Mysteries of Progress …
There we dare to ask and wonder ….
… about sustainability, simple life styles and overconsumption, greed and modesty and what we really need – Skidelski/Skidelki publishing under the title
How much is Enough?
promising to look at
Money and the Good Life
and Thomas Piketty writing about extensive inequality – surely important, and shocking in its way. And in this way surely talking importantly about the Capital of the 21st century. But this way is denying that capital, in which century ever, is established on inequality – which is paradoxically emerging from contractual equality of the one who sells and the other who buys the labour power. This equality and even freedom, presumed by the contract is defined in very simple terms: Two parties engaging freely, i.e. without being forced by the other, with each other and defining ex ante the exact conditions – cost and benefits – of the interaction, defining this way exactly what they can and have to expect from each other – and both parties having the same rights.
And although we may say that everybody talks about it, and is even reasonably honest, the question of the we is a bit tricky.
We the commoners? We, the decision makers, defining what is common – [in former times these people had been called members of the noble classes]? We, the people with common sense [which the German language translates into something that is linked to health: a healthy way of thinking …..]? We, the people whose life, attitude, belief, need is defined by a common standard?
Well, in one way or another there is a paradox, a trap, which is well described in an article I read the other day. It had been in a book looking at poverty and shaming.
The respective sentences that caught my attention much beyond the actual topic of the book and the issue of employment are concerned with the “work-oriented culture”. In these societies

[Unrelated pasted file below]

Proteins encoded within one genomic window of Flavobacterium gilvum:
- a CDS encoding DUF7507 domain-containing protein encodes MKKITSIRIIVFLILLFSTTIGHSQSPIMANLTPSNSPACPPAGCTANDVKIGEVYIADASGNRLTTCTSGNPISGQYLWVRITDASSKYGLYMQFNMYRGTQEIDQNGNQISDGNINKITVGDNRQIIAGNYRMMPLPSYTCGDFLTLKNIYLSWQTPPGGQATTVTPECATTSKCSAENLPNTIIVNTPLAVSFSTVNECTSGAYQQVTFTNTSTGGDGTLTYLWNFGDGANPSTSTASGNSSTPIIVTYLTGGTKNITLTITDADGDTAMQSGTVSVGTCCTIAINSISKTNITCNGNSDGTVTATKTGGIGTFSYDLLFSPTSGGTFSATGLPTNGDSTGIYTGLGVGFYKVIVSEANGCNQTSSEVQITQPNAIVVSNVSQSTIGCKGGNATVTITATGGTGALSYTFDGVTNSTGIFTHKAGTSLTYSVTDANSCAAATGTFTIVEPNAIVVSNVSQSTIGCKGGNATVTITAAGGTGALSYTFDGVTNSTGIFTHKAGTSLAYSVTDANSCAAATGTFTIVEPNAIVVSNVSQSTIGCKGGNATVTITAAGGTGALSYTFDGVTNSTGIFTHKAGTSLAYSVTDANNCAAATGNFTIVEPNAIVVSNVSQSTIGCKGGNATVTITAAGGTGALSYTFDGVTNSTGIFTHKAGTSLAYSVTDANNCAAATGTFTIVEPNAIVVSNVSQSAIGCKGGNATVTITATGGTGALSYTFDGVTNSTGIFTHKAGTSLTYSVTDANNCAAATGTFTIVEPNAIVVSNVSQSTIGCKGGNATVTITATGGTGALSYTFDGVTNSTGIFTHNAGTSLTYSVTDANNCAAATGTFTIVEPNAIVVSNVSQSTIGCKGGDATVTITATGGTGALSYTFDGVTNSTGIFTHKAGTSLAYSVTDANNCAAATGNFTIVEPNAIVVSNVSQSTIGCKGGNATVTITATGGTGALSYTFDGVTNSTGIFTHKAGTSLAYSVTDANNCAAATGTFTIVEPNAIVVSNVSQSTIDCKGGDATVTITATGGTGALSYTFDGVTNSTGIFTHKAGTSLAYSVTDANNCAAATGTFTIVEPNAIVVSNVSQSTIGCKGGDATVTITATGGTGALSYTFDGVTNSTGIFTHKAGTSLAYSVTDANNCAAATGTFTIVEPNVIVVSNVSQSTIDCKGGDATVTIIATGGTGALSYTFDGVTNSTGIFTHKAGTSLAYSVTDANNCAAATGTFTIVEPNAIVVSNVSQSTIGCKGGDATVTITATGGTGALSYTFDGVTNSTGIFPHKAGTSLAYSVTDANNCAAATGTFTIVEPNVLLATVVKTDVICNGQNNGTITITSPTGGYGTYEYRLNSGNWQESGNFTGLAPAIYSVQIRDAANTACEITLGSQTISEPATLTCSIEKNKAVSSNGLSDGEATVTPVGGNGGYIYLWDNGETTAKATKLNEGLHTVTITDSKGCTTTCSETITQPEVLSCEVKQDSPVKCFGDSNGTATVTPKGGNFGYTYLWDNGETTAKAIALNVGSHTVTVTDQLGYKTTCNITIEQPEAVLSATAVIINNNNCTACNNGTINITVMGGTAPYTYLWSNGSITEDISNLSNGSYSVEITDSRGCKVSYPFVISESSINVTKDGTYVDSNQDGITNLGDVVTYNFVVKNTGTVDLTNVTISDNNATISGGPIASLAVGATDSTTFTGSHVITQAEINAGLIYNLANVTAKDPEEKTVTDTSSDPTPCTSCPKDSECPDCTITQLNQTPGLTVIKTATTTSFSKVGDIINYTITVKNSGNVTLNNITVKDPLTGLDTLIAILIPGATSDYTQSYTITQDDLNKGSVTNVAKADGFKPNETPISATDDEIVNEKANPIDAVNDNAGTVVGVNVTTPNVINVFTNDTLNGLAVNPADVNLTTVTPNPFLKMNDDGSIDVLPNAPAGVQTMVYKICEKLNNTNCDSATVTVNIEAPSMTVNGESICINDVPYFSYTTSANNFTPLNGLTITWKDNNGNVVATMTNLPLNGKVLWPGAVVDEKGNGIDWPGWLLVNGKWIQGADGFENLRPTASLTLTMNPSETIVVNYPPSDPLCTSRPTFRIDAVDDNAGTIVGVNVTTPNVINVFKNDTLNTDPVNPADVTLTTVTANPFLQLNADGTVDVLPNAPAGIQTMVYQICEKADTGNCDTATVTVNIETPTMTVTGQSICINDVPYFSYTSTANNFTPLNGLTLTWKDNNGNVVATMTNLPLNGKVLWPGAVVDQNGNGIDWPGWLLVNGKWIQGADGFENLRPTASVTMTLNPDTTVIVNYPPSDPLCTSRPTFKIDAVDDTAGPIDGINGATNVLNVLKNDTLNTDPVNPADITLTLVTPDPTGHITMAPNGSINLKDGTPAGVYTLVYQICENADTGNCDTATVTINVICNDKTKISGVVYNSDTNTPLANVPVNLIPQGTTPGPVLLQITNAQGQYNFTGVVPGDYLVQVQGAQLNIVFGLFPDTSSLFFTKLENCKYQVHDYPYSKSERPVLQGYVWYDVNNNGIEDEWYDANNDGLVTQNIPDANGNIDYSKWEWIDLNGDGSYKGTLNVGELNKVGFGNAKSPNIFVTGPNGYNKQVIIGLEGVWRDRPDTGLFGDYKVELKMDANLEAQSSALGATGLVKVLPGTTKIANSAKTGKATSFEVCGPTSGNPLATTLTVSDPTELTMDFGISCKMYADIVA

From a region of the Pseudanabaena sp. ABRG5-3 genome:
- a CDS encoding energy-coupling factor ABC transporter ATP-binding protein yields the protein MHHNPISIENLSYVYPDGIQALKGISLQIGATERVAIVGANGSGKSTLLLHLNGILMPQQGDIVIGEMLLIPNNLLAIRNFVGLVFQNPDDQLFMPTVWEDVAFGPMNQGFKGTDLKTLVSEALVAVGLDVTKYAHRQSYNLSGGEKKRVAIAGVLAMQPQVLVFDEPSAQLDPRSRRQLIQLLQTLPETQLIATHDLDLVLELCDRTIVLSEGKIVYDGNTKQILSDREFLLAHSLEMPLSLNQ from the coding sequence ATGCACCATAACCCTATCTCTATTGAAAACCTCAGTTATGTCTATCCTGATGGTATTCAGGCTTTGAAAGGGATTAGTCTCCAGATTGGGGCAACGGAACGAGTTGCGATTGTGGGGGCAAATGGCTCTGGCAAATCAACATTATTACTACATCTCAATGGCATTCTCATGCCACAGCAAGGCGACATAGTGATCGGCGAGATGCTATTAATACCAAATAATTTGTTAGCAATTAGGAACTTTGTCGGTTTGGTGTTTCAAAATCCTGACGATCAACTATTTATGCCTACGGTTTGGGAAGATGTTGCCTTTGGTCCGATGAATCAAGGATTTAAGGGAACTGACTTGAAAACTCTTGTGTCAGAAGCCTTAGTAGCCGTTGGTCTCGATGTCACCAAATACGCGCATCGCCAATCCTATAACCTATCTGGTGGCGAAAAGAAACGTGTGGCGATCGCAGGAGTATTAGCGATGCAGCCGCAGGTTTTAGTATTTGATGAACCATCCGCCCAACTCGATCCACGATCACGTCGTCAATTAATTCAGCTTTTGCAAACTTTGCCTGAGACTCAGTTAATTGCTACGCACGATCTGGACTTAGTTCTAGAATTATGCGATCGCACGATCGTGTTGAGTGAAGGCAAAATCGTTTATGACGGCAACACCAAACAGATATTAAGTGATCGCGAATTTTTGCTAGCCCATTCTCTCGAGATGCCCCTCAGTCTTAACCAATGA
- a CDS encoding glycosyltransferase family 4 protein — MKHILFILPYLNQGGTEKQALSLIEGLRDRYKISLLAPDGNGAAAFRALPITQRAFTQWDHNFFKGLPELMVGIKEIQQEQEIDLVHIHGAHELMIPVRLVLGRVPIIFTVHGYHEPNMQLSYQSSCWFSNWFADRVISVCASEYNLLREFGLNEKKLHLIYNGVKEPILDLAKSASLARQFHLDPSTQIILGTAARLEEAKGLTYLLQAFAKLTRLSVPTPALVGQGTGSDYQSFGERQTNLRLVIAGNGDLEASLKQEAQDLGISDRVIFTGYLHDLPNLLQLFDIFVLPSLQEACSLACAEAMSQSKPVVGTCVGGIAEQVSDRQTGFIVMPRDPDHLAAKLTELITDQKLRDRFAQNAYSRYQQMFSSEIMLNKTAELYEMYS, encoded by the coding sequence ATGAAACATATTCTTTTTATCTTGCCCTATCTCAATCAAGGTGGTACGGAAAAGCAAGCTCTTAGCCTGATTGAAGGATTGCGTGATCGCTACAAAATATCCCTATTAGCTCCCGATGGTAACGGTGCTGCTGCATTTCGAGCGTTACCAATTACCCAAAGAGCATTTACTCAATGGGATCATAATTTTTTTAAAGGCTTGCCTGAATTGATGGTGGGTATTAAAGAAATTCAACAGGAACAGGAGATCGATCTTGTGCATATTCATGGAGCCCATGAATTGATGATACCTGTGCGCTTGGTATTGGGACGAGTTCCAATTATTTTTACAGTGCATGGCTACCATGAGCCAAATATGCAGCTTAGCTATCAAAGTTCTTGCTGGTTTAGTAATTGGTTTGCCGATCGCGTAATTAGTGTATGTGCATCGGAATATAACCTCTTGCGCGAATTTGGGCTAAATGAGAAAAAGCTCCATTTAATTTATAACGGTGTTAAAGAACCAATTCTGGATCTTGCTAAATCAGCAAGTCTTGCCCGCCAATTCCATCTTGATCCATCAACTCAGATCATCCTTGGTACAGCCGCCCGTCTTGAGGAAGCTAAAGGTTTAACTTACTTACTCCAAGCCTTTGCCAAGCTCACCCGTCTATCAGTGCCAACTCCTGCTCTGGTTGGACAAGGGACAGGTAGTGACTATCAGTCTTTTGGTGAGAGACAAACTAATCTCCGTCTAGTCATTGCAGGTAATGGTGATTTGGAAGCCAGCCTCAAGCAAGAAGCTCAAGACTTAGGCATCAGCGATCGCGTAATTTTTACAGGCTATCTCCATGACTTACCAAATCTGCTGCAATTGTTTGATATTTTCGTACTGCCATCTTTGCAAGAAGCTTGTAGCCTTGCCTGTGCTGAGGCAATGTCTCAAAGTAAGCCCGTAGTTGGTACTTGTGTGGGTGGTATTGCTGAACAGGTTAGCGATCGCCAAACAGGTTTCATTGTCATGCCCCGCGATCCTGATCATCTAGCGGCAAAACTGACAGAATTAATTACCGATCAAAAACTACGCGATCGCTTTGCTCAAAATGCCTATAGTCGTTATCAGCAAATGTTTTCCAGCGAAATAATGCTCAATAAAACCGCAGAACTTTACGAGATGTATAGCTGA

having a job is not just a matter of economic security. In a social sense, it is a primary arena for attaining the dignity associated with social normalisation.
And in another article of the same book we find a quote, from somebody who lives in poverty – a person in Pakistan:
it is the rich who should be ashamed, not the poor.
Isn’t it also that we as academics should be ashamed for not sufficiently highlighting this dimension of shame; for not sufficiently questioning the standards of normalisation
There is a real problem – not only characterising recent developments
Pronta sempre a disporsi per tutte ugualmente, come quella, che non si satia né si contenta d’una forma sola; ma havendo appetito a tutte, non ha prima l’una sopra di se, che quasi pentita&infastidita, comincia ad aspirare all’altra; non essendole più propria questa che quella: di maniera che molti l’assomigliano ad una publichissima meretrice: percioche, si come una donna tale, della conversazione di qualsivoglia huomo non si satia mai, & non più di questo che di quello essendo amica; non prima sta sotto l’uno che desiderando l’altro, cerca dal primo scostarsi: cosi questa prima materia commune atta, & pronta per natura sua à desiderar tutte le materiali forme,& a poter conseguirle, non essendo possibil che più d’una in un’istesso tempo sostenga mai; è necessario che mentre che sta sotto l’una, per l’appetito c’ha delle altre, so spogli di quella al fine;&quindi della nuova vestita poi, tosto per altre, il medesimo faccia di mano in mano; mentre seccedon le forme l’una dopo l’atera perpetuamente.
The Faustian tragedy, later reflected by Marx in his work Capital (mind, not of the 21st Century or any other century – just the Capital), where we read in chapter 24 of the first volume: